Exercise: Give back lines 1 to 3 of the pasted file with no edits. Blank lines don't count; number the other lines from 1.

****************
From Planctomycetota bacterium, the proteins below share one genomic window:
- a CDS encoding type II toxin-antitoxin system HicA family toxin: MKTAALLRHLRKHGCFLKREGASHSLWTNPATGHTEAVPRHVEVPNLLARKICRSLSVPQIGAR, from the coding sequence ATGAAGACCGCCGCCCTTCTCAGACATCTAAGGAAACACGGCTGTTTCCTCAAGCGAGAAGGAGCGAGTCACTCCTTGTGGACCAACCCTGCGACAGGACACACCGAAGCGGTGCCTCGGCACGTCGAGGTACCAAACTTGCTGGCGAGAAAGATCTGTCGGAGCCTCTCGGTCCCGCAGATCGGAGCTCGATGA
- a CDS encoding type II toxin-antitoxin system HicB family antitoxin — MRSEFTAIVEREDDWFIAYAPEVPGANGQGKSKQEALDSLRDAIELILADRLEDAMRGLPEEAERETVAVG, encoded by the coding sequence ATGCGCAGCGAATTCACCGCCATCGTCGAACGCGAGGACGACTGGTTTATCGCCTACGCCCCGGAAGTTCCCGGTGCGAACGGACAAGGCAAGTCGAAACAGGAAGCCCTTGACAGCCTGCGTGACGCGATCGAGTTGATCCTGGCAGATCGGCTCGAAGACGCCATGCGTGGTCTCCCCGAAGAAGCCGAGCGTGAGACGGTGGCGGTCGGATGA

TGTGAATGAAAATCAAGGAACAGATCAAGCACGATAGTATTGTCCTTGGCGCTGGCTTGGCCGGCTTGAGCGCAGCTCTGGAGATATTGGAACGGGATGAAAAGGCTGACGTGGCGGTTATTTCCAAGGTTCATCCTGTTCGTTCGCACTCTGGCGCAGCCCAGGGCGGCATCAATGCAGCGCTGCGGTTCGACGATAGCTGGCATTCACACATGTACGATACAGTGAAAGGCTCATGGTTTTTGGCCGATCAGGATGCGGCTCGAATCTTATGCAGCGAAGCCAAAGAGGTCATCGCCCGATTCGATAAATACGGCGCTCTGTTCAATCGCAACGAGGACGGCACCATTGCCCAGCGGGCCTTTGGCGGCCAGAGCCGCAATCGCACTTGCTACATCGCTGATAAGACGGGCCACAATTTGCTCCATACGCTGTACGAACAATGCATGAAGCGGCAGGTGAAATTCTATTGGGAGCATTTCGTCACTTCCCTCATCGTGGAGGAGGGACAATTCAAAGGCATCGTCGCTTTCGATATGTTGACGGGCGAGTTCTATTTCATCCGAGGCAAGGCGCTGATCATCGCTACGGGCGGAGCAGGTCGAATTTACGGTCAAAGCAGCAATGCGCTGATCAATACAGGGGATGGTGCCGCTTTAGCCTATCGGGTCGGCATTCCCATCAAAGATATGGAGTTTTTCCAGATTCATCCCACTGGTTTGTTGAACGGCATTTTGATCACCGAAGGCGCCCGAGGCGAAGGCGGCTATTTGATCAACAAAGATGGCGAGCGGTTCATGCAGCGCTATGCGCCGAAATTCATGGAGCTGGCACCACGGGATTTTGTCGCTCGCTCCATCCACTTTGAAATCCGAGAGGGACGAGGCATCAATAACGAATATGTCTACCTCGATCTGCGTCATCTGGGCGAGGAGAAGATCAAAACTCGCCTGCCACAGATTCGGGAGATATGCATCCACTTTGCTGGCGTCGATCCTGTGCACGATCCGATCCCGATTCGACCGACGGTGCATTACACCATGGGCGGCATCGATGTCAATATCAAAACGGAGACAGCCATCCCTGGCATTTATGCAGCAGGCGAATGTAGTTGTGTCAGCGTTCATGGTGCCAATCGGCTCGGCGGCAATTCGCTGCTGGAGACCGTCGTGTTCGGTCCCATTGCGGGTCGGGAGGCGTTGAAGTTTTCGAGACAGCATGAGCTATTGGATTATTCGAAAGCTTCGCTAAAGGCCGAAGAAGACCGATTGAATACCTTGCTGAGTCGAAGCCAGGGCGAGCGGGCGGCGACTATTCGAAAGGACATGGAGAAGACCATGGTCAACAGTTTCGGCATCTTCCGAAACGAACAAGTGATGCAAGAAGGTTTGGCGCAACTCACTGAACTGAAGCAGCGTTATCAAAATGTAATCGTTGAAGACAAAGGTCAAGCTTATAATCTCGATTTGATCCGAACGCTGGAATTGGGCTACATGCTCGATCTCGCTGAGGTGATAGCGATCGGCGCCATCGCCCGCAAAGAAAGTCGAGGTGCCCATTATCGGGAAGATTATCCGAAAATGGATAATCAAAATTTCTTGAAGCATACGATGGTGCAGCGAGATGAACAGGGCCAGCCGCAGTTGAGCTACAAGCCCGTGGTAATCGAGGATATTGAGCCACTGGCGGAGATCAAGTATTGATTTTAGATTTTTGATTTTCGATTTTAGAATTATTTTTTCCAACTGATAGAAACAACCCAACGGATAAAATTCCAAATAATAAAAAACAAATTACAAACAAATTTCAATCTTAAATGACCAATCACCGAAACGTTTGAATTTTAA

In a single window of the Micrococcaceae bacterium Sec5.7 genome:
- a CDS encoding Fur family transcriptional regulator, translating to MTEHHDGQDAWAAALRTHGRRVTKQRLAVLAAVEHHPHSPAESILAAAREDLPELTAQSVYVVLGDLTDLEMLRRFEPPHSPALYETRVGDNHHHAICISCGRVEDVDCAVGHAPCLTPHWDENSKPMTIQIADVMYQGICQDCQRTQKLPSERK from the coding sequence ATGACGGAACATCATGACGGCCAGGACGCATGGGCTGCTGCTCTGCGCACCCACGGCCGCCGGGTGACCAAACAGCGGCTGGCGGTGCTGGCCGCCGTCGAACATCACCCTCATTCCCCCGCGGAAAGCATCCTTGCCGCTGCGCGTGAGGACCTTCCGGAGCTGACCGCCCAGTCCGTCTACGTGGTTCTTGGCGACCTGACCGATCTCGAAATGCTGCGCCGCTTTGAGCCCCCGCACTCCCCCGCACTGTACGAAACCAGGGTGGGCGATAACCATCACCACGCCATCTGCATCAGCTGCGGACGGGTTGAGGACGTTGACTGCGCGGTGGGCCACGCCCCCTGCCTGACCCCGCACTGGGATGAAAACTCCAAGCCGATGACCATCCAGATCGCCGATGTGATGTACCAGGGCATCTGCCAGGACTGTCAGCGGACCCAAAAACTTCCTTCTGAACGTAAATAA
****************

From Planctomycetota bacterium, the proteins below share one genomic window:
- a CDS encoding type II toxin-antitoxin system HicA family toxin: MKTAALLRHLRKHGCFLKREGASHSLWTNPATGHTEAVPRHVEVPNLLARKICRSLSVPQIGAR, from the coding sequence ATGAAGACCGCCGCCCTTCTCAGACATCTAAGGAAACACGGCTGTTTCCTCAAGCGAGAAGGAGCGAGTCACTCCTTGTGGACCAACCCTGCGACAGGACACACCGAAGCGGTGCCTCGGCACGTCGAGGTACCAAACTTGCTGGCGAGAAAGATCTGTCGGAGCCTCTCGGTCCCGCAGATCGGAGCTCGATGA
- a CDS encoding type II toxin-antitoxin system HicB family antitoxin — MRSEFTAIVEREDDWFIAYAPEVPGANGQGKSKQEALDSLRDAIELILADRLEDAMRGLPEEAERETVAVG, encoded by the coding sequence ATGCGCAGCGAATTCACCGCCATCGTCGAACGCGAGGACGACTGGTTTATCGCCTACGCCCCGGAAGTTCCCGGTGCGAACGGACAAGGCAAGTCGAAACAGGAAGCCCTTGACAGCCTGCGTGACGCGATCGAGTTGATCCTGGCAGATCGGCTCGAAGACGCCATGCGTGGTCTCCCCGAAGAAGCCGAGCGTGAGACGGTGGCGGTCGGATGA